The Soul of Science
According to Greek legend, Poseidon's son Theseus sailed to Crete to
slay the monster Minotaur. After his triumphant return to Athens,
his ship was preserved as a memorial. As the vessel aged, decaying
planks were replaced with new ones; eventually, all the original
timber was replaced. Philosophers know the story of Theseus's ship
as a classic example of the problem of identity. What was the true
identity of the ship, the shape or the wood?
A more contemporary example may be found in the form of my first
car, a 1966 Ford Mustang with a 289-cubic-inch engine and a
speedometer that pegged at 140 m.p.h. As a young man high in
testosterone but low in self-control, by the time I sold the car 15
years later there was hardly an original part on it. Nevertheless,
my "1966" Mustang was now considered a classic, and I
netted a tidy profit. Like Theseus's ship, its essence—its
The analogy holds for human identity. The atoms in my brain and body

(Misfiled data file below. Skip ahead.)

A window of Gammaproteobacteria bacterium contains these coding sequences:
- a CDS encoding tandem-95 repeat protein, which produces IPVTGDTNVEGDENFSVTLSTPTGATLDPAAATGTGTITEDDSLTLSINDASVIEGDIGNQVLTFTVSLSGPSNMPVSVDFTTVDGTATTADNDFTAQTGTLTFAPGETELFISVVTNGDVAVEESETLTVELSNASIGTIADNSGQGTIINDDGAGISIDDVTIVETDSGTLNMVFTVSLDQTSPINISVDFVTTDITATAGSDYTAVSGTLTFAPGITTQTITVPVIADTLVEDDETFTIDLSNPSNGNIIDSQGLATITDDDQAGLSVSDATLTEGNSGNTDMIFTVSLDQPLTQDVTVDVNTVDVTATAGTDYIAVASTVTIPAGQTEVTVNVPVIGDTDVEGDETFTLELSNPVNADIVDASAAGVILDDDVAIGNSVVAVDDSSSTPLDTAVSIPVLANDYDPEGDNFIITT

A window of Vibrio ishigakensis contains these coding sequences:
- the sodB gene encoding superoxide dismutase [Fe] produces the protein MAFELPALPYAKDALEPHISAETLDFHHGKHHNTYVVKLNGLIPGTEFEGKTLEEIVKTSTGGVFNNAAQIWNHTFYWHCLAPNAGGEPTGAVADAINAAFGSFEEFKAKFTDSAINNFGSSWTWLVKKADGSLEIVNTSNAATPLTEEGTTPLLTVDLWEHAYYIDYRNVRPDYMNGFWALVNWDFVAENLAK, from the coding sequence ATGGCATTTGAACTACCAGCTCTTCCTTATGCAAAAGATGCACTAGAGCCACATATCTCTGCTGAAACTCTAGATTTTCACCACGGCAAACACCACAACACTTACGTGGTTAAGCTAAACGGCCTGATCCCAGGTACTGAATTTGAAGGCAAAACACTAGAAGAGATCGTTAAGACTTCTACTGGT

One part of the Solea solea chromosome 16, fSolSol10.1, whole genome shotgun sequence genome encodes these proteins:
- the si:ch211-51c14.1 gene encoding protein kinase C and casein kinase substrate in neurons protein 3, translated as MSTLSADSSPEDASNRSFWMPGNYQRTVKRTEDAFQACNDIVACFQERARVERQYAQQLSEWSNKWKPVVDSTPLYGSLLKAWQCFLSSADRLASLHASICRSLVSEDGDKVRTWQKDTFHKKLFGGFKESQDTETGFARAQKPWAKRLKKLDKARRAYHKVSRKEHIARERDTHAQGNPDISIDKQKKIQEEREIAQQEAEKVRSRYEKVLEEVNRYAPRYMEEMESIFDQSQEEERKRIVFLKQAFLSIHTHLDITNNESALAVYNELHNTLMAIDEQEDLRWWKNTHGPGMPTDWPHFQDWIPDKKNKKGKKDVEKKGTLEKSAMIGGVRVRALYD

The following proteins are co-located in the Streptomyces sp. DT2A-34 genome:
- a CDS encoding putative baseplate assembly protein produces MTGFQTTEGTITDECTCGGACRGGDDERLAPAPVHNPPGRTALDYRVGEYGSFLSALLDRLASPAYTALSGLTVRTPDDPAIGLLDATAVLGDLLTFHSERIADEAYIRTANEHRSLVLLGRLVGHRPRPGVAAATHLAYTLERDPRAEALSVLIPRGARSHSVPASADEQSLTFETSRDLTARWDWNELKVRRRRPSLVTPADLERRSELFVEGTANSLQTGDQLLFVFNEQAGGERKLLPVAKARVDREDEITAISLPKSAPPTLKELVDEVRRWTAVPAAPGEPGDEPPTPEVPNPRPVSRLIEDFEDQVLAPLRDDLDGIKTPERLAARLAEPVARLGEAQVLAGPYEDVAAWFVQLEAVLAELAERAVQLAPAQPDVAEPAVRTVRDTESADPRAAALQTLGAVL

today are not the same ones I had when I was born. Nevertheless, the
patterns of information coded in my DNA and in my neural memories
are still those of Michael Shermer. The human essence, the soul, is
more than a pile of parts—it is a pattern of information.
As far as we know, there is no way for that pattern to last longer
than several decades, a century or so at most. So until a technology
can copy a human pattern into a more durable medium (silicon chips
perhaps?), it appears that when we die our pattern is lost.
Scientific skepticism suggests that there is no afterlife, and
religion requires a leap of faith greater than many of us wish to make.
Whether there is an afterlife or not, we must live as if this is all
there is. Our lives, our families, our friends, our communities (and
how we treat others) are more meaningful when every day, every
moment, every relationship and every person counts. Rather than
meaningless forms before an eternal tomorrow, these entities have
value in the here-and-now because of the purpose we create.